I have spent the months since then pressing it into the hands of anybody who will take it, including yours. Wells, science fiction novels are as much a product of the time in which they are written as the future they try to predict. I’ve never had to turn to Google so many times to figure out what an author’s vocabulary meant. This is one of the more recent novels I’ve read, but I think it deserves a place on the list. Circling a star is an artificial ring about 1 million miles wide and approximately the diameter of Earth’s orbit (which makes it about 600 million miles in circumference).
It took me years to find this gem, and it gets far less clout than it deserves, but it is one of my favorites. This choice is new, compared to most of the other selections on this list, but it does such a great job of combining the galactic and the small that I had to include it. I was already in love with sci-fi when I discovered the Moties, but Niven and Pournelle showed what could really be done by masters of science fiction and storytelling. Perhaps more of Heinlein should be on this list, but I’ll settle for just one selection. Inspired by the Vietnam War, The Forever War follows a recruit in a war against an alien foe that, due to time dilation during travel at the speed of light, lasts for thousands of years. Definitely a darker addition to this list, Bester is perhaps also one of the more forgotten authors from sci-fi’s golden age. No list would be complete without something from Asimov, and though a lot of people will rank the Foundation series higher, I prefer I, Robot.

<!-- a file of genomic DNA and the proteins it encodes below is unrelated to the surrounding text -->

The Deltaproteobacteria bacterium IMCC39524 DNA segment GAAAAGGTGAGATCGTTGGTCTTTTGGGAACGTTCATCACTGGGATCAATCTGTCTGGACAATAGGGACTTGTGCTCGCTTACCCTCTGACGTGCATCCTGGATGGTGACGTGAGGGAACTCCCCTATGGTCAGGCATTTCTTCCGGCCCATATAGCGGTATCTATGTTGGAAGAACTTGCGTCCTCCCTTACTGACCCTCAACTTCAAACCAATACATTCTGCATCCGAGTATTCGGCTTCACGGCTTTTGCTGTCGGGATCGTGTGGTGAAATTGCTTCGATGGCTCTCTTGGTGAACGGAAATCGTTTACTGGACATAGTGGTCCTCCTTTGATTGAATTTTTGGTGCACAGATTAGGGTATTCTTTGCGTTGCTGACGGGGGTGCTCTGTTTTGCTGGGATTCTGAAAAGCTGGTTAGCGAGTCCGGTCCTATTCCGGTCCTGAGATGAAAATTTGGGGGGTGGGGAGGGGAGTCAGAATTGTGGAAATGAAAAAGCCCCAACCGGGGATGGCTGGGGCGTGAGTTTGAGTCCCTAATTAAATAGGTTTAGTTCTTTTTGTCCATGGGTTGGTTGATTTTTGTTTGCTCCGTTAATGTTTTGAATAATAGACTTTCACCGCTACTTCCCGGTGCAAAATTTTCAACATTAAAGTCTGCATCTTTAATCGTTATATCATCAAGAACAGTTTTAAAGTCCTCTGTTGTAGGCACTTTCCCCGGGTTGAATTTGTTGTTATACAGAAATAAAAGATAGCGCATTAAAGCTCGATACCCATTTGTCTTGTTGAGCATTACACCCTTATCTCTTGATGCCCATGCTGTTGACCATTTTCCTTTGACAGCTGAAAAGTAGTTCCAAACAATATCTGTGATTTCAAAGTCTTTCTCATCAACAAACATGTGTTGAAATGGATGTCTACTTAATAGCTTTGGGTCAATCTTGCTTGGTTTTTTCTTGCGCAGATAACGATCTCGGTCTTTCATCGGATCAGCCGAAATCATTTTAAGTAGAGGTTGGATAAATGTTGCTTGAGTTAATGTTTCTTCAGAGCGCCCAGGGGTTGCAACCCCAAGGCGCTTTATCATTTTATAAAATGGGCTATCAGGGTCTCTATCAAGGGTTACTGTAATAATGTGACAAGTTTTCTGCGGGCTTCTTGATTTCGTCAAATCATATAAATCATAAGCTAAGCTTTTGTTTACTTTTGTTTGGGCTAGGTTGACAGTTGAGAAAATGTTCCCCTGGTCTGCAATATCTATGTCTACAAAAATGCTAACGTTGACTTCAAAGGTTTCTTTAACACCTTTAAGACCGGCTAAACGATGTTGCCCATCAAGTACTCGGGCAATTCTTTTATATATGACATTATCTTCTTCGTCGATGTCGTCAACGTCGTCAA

Someone once said that Bradbury had predicted more modern technology earlier than any other writer, and few of his books demonstrate his foresight as well as Fahrenheit 451.